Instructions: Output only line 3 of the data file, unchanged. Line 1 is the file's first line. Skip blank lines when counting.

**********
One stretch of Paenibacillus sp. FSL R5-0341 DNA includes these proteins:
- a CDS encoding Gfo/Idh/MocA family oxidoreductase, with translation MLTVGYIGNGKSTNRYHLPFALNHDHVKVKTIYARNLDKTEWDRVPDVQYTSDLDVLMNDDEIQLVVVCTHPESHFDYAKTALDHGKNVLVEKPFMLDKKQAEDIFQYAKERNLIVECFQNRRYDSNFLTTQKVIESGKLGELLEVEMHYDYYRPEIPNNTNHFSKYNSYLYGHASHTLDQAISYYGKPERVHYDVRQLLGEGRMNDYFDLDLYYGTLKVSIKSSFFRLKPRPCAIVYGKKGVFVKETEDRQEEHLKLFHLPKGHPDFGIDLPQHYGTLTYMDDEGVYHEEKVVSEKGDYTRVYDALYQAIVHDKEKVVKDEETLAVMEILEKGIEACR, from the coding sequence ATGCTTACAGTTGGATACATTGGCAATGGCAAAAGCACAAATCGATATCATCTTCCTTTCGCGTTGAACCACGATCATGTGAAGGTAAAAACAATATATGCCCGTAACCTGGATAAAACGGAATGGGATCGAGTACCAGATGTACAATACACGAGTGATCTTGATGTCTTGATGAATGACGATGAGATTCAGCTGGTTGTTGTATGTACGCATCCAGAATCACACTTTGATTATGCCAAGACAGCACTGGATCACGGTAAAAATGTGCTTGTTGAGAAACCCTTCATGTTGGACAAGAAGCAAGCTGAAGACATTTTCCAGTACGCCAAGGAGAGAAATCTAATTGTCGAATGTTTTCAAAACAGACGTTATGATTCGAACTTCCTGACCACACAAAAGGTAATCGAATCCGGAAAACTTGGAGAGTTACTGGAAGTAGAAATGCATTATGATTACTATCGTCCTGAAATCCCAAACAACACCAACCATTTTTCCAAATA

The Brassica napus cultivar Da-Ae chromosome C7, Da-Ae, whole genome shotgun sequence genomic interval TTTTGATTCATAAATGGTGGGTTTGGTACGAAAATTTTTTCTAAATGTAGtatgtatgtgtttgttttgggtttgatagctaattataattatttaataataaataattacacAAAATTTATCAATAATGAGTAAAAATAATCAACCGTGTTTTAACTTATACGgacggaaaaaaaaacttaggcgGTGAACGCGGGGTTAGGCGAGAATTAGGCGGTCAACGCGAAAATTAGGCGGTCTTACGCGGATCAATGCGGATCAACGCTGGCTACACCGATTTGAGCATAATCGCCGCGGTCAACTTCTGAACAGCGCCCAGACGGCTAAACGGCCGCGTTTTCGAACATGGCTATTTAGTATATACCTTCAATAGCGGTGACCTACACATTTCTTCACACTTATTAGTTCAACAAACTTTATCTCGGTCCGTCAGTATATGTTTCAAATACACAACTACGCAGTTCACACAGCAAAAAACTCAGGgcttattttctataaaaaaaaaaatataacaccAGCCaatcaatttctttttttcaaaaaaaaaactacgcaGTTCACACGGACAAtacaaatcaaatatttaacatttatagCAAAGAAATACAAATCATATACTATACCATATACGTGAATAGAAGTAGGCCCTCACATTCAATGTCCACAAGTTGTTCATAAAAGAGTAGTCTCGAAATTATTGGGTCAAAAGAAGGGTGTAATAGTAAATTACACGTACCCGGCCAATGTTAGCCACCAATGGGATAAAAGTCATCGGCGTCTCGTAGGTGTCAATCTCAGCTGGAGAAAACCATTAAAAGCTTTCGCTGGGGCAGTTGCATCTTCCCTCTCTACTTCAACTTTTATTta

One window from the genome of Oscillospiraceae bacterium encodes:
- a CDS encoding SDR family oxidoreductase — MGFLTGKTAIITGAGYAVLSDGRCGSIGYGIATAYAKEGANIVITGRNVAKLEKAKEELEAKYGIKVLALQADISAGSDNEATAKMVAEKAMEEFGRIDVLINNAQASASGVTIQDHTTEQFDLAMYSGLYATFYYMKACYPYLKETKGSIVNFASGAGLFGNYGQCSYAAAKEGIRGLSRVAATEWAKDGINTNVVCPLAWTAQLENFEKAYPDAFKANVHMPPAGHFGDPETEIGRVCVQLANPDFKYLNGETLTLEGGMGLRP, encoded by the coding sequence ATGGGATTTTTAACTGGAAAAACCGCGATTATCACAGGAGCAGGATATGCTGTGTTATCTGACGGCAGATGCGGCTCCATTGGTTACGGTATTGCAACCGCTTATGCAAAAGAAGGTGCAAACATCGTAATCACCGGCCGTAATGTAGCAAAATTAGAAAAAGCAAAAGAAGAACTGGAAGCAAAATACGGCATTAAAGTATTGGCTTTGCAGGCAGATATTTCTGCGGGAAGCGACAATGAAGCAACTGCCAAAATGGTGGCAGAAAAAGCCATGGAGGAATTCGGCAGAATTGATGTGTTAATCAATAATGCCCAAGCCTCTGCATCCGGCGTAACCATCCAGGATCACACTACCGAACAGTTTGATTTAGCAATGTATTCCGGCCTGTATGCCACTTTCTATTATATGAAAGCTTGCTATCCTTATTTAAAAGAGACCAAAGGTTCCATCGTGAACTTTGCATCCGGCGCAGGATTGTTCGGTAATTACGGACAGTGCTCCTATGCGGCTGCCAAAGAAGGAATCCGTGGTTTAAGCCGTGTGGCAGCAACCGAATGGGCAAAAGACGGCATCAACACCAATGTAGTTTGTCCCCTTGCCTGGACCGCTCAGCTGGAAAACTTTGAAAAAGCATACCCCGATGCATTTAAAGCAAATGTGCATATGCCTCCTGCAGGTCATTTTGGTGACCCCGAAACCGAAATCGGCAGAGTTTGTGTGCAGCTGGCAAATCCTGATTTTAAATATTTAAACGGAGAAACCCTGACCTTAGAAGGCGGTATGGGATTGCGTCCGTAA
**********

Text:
The Brassica napus cultivar Da-Ae chromosome C7, Da-Ae, whole genome shotgun sequence genomic interval TTTTGATTCATAAATGGTGGGTTTGGTACGAAAATTTTTTCTAAATGTAGtatgtatgtgtttgttttgggtttgatagctaattataattatttaataataaataattacacAAAATTTATCAATAATGAGTAAAAATAATCAACCGTGTTTTAACTTATACGgacggaaaaaaaaacttaggcgGTGAACGCGGGGTTAGGCGAGAATTAGGCGGTCAACGCGAAAATTAGGCGGTCTTACGCGGATCAATGCGGATCAACGCTGGCTACACCGATTTGAGCATAATCGCCGCGGTCAACTTCTGAACAGCGCCCAGACGGCTAAACGGCCGCGTTTTCGAACATGGCTATTTAGTATATACCTTCAATAGCGGTGACCTACACATTTCTTCACACTTATTAGTTCAACAAACTTTATCTCGGTCCGTCAGTATATGTTTCAAATACACAACTACGCAGTTCACACAGCAAAAAACTCAGGgcttattttctataaaaaaaaaaatataacaccAGCCaatcaatttctttttttcaaaaaaaaaactacgcaGTTCACACGGACAAtacaaatcaaatatttaacatttatagCAAAGAAATACAAATCATATACTATACCATATACGTGAATAGAAGTAGGCCCTCACATTCAATGTCCACAAGTTGTTCATAAAAGAGTAGTCTCGAAATTATTGGGTCAAAAGAAGGGTGTAATAGTAAATTACACGTACCCGGCCAATGTTAGCCACCAATGGGATAAAAGTCATCGGCGTCTCGTAGGTGTCAATCTCAGCTGGAGAAAACCATTAAAAGCTTTCGCTGGGGCAGTTGCATCTTCCCTCTCTACTTCAACTTTTATTta